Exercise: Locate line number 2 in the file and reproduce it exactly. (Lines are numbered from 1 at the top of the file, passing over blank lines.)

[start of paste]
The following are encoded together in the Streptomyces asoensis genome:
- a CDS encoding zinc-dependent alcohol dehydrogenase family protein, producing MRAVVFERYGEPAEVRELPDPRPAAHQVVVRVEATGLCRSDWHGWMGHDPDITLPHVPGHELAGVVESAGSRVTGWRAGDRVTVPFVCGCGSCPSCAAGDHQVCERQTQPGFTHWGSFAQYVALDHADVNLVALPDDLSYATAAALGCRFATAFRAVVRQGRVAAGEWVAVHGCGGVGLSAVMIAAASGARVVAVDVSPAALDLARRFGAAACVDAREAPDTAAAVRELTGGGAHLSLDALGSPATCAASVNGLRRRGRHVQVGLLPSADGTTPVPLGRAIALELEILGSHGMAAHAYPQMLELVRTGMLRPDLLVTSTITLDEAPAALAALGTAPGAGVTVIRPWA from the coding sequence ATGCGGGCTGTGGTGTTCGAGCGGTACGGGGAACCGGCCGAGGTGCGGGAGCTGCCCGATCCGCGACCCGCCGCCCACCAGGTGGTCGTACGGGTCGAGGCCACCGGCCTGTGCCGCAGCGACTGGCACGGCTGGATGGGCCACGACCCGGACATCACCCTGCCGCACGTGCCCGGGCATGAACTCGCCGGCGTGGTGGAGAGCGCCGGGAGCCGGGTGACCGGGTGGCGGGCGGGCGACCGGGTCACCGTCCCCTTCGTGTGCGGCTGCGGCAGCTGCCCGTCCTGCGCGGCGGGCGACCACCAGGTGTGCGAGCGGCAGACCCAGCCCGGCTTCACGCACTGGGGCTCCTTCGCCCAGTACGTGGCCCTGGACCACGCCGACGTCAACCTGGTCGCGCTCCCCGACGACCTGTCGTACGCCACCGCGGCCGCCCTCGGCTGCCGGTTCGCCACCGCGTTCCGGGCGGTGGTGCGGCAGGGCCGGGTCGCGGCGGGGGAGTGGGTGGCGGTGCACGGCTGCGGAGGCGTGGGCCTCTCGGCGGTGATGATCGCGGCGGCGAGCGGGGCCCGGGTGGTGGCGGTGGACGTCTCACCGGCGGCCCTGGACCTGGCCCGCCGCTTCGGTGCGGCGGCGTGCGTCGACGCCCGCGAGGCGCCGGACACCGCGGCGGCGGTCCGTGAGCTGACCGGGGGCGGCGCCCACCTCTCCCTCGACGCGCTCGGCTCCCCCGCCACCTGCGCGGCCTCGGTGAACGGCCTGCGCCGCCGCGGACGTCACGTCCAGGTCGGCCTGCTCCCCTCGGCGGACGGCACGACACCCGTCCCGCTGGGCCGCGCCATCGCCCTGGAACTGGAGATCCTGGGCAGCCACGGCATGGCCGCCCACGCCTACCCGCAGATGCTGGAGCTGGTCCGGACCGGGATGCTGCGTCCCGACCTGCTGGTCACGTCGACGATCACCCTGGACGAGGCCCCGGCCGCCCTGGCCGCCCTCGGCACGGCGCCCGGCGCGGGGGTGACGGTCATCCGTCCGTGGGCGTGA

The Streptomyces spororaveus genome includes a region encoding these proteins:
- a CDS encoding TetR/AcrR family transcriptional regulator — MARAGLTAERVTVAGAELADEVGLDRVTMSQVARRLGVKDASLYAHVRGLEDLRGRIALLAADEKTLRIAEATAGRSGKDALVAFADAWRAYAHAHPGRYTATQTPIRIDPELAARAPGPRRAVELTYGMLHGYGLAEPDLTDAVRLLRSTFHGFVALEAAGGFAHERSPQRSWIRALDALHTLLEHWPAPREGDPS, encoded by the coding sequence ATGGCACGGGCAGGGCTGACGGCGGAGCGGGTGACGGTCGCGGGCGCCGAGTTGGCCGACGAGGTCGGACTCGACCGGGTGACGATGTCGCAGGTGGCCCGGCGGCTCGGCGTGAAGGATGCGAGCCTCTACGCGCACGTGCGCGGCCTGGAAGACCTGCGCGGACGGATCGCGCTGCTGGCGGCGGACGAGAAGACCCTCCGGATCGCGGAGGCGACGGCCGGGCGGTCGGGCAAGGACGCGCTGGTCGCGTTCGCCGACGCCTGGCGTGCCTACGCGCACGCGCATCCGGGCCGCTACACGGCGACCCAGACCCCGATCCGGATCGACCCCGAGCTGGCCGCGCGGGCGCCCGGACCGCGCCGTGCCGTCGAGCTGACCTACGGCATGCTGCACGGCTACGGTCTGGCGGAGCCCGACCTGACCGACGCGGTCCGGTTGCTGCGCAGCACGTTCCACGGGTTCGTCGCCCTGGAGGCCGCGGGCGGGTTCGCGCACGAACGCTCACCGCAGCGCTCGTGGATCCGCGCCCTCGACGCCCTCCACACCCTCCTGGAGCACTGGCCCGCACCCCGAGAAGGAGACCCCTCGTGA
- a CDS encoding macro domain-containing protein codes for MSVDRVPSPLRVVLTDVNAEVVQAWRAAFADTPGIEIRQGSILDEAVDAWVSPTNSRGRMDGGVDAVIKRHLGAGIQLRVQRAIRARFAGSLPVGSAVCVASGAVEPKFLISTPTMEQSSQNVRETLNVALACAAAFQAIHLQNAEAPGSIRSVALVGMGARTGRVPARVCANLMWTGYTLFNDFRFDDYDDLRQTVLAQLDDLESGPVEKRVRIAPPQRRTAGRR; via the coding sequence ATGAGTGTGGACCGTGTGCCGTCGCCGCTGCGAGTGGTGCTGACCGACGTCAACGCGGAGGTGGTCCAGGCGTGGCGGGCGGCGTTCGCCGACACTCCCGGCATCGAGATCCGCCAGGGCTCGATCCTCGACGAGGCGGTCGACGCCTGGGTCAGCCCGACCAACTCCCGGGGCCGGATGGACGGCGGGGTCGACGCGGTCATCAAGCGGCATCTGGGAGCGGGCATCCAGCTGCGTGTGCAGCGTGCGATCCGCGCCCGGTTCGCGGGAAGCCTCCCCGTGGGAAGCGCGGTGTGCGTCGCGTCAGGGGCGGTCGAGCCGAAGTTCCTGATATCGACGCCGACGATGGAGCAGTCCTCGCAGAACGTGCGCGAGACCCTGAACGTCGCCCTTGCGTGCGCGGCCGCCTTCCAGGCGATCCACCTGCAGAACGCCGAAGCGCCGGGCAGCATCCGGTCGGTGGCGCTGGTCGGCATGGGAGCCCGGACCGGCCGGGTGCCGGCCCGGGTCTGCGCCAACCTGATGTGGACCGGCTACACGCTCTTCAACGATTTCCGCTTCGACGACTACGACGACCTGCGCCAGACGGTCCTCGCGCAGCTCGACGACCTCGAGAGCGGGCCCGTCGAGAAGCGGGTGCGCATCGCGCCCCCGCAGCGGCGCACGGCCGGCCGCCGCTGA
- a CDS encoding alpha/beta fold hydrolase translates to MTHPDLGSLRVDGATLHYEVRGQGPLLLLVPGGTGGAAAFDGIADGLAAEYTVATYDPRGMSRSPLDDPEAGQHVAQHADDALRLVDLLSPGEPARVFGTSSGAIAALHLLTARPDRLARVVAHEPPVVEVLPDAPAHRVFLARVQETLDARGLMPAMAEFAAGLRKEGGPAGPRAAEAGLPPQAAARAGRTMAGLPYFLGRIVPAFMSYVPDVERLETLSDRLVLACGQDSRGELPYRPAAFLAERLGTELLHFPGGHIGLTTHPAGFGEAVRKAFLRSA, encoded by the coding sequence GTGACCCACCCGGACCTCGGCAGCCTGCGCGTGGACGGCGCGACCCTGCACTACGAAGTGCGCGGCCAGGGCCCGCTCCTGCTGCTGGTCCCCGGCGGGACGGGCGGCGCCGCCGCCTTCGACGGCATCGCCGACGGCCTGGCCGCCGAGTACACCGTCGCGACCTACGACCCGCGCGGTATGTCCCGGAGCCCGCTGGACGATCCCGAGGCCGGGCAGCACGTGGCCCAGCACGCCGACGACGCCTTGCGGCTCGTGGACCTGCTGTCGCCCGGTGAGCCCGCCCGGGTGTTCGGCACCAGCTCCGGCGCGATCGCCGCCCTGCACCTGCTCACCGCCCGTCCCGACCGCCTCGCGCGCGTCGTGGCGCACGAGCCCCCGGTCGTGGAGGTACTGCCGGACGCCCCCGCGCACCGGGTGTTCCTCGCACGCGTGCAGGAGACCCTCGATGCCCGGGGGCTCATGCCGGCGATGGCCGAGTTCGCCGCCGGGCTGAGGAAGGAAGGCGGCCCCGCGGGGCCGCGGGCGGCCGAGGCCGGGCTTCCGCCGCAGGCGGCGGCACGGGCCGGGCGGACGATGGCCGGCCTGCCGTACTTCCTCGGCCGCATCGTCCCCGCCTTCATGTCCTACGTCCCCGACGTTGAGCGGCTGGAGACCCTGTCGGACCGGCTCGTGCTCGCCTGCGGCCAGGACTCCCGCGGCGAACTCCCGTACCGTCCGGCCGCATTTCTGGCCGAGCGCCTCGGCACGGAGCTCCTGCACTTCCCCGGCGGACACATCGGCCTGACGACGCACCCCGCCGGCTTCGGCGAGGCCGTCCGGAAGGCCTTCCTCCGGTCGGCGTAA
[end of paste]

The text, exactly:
- a CDS encoding zinc-dependent alcohol dehydrogenase family protein, producing MRAVVFERYGEPAEVRELPDPRPAAHQVVVRVEATGLCRSDWHGWMGHDPDITLPHVPGHELAGVVESAGSRVTGWRAGDRVTVPFVCGCGSCPSCAAGDHQVCERQTQPGFTHWGSFAQYVALDHADVNLVALPDDLSYATAAALGCRFATAFRAVVRQGRVAAGEWVAVHGCGGVGLSAVMIAAASGARVVAVDVSPAALDLARRFGAAACVDAREAPDTAAAVRELTGGGAHLSLDALGSPATCAASVNGLRRRGRHVQVGLLPSADGTTPVPLGRAIALELEILGSHGMAAHAYPQMLELVRTGMLRPDLLVTSTITLDEAPAALAALGTAPGAGVTVIRPWA from the coding sequence ATGCGGGCTGTGGTGTTCGAGCGGTACGGGGAACCGGCCGAGGTGCGGGAGCTGCCCGATCCGCGACCCGCCGCCCACCAGGTGGTCGTACGGGTCGAGGCCACCGGCCTGTGCCGCAGCGACTGGCACGGCTGGATGGGCCACGACCCGGACATCACCCTGCCGCACGTGCCCGGGCATGAACTCGCCGGCGTGGTGGAGAGCGCCGGGAGCCGGGTGACCGGGTGGCGGGCGGGCGACCGGGTCACCGTCCCCTTCGTGTGCGGCTGCGGCAGCTGCCCGTCCTGCGCGGCGGGCGACCACCAGGTGTGCGAGCGGCAGACCCAGCCCGGCTTCACGCACTGGGGCTCCTTCGCCCAGTACGTGGCCCTGGACCACGCCGACGTCAACCTGGTCGCGCTCCCCGACGACCTGTCGTACGCCACCGCGGCCGCCCTCGGCTGCCGGTTCGCCACCGCGTTCCGGGCGGTGGTGCGGCAGGGCCGGGTCGCGGCGGGGGAGTGGGTGGCGGTGCACGGCTGCGGAGGCGTGGGCCTCTCGGCGGTGATGATCGCGGCGGCGAGCGGGGCCCGGGTGGTGGCGGTGGACGTCTCACCGGCGGCCCTGGACCTGGCCCGCCGCTTCGGTGCGGCGGCGTGCGTCGACGCCCGCGAGGCGCCGGACACCGCGGCGGCGGTCCGTGAGCTGACCGGGGGCGGCGCCCACCTCTCCCTCGACGCGCTCGGCTCCCCCGCCACCTGCGCGGCCTCGGTGAACGGCCTGCGCCGCCGCGGACGTCACGTCCAGGTCGGCCTGCTCCCCTCGGCGGACGGCACGACACCCGTCCCGCTGGGCCGCGCCATCGCCCTGGAACTGGAGATCCTGGGCAGCCACGGCATGGCCGCCCACGCCTACCCGCAGATGCTGGAGCTGGTCCGGACCGGGATGCTGCGTCCCGACCTGCTGGTCACGTCGACGATCACCCTGGACGAGGCCCCGGCCGCCCTGGCCGCCCTCGGCACGGCGCCCGGCGCGGGGGTGACGGTCATCCGTCCGTGGGCGTGA